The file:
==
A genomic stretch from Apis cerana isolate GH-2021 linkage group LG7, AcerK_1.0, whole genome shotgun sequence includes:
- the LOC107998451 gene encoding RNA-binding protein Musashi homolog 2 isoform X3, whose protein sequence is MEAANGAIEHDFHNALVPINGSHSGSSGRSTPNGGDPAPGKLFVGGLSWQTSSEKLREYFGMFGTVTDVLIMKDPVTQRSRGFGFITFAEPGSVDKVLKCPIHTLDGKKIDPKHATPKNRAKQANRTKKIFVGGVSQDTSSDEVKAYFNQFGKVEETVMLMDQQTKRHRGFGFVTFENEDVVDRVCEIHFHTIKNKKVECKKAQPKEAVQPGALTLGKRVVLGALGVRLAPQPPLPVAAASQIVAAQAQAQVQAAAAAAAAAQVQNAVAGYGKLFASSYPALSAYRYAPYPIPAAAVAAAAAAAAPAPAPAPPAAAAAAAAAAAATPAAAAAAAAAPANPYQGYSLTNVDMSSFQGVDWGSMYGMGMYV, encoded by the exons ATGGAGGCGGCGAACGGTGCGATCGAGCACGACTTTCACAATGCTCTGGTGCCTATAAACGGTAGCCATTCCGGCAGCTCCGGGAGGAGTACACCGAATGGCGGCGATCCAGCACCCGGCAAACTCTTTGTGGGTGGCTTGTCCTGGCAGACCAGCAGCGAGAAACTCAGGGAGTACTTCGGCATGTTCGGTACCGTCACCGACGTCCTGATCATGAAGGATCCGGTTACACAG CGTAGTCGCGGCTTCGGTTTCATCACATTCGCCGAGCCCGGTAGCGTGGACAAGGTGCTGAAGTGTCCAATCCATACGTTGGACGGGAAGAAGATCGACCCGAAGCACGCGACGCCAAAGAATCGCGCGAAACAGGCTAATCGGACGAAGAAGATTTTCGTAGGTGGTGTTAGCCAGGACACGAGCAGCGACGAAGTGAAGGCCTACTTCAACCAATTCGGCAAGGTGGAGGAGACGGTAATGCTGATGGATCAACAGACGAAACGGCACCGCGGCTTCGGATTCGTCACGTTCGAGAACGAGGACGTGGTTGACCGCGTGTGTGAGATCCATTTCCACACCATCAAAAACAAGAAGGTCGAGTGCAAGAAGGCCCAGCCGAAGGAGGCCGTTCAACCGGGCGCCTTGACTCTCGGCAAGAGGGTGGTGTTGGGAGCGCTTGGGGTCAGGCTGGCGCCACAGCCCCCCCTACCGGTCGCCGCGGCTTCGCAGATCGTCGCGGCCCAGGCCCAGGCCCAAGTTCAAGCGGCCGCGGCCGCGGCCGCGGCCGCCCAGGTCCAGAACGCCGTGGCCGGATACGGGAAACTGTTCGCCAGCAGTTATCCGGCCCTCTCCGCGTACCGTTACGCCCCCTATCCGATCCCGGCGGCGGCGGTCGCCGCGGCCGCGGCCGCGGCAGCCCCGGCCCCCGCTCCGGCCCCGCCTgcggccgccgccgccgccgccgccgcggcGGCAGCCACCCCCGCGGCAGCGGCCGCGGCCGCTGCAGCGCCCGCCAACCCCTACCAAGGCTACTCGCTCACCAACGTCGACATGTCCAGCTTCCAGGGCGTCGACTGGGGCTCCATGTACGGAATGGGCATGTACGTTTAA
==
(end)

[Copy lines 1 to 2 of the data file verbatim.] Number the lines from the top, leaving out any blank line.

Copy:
A genomic stretch from Apis cerana isolate GH-2021 linkage group LG7, AcerK_1.0, whole genome shotgun sequence includes:
- the LOC107998451 gene encoding RNA-binding protein Musashi homolog 2 isoform X3, whose protein sequence is MEAANGAIEHDFHNALVPINGSHSGSSGRSTPNGGDPAPGKLFVGGLSWQTSSEKLREYFGMFGTVTDVLIMKDPVTQRSRGFGFITFAEPGSVDKVLKCPIHTLDGKKIDPKHATPKNRAKQANRTKKIFVGGVSQDTSSDEVKAYFNQFGKVEETVMLMDQQTKRHRGFGFVTFENEDVVDRVCEIHFHTIKNKKVECKKAQPKEAVQPGALTLGKRVVLGALGVRLAPQPPLPVAAASQIVAAQAQAQVQAAAAAAAAAQVQNAVAGYGKLFASSYPALSAYRYAPYPIPAAAVAAAAAAAAPAPAPAPPAAAAAAAAAAAATPAAAAAAAAAPANPYQGYSLTNVDMSSFQGVDWGSMYGMGMYV, encoded by the exons ATGGAGGCGGCGAACGGTGCGATCGAGCACGACTTTCACAATGCTCTGGTGCCTATAAACGGTAGCCATTCCGGCAGCTCCGGGAGGAGTACACCGAATGGCGGCGATCCAGCACCCGGCAAACTCTTTGTGGGTGGCTTGTCCTGGCAGACCAGCAGCGAGAAACTCAGGGAGTACTTCGGCATGTTCGGTACCGTCACCGACGTCCTGATCATGAAGGATCCGGTTACACAG CGTAGTCGCGGCTTCGGTTTCATCACATTCGCCGAGCCCGGTAGCGTGGACAAGGTGCTGAAGTGTCCAATCCATACGTTGGACGGGAAGAAGATCGACCCGAAGCACGCGACGCCAAAGAATCGCGCGAAACAGGCTAATCGGACGAAGAAGATTTTCGTAGGTGGTGTTAGCCAGGACACGAGCAGCGACGAAGTGAAGGCCTACTTCAACCAATTCGGCAAGGTGGAGGAGACGGTAATGCTGATGGATCAACAGACGAAACGGCACCGCGGCTTCGGATTCGTCACGTTCGAGAACGAGGACGTGGTTGACCGCGTGTGTGAGATCCATTTCCACACCATCAAAAACAAGAAGGTCGAGTGCAAGAAGGCCCAGCCGAAGGAGGCCGTTCAACCGGGCGCCTTGACTCTCGGCAAGAGGGTGGTGTTGGGAGCGCTTGGGGTCAGGCTGGCGCCACAGCCCCCCCTACCGGTCGCCGCGGCTTCGCAGATCGTCGCGGCCCAGGCCCAGGCCCAAGTTCAAGCGGCCGCGGCCGCGGCCGCGGCCGCCCAGGTCCAGAACGCCGTGGCCGGATACGGGAAACTGTTCGCCAGCAGTTATCCGGCCCTCTCCGCGTACCGTTACGCCCCCTATCCGATCCCGGCGGCGGCGGTCGCCGCGGCCGCGGCCGCGGCAGCCCCGGCCCCCGCTCCGGCCCCGCCTgcggccgccgccgccgccgccgccgcggcGGCAGCCACCCCCGCGGCAGCGGCCGCGGCCGCTGCAGCGCCCGCCAACCCCTACCAAGGCTACTCGCTCACCAACGTCGACATGTCCAGCTTCCAGGGCGTCGACTGGGGCTCCATGTACGGAATGGGCATGTACGTTTAA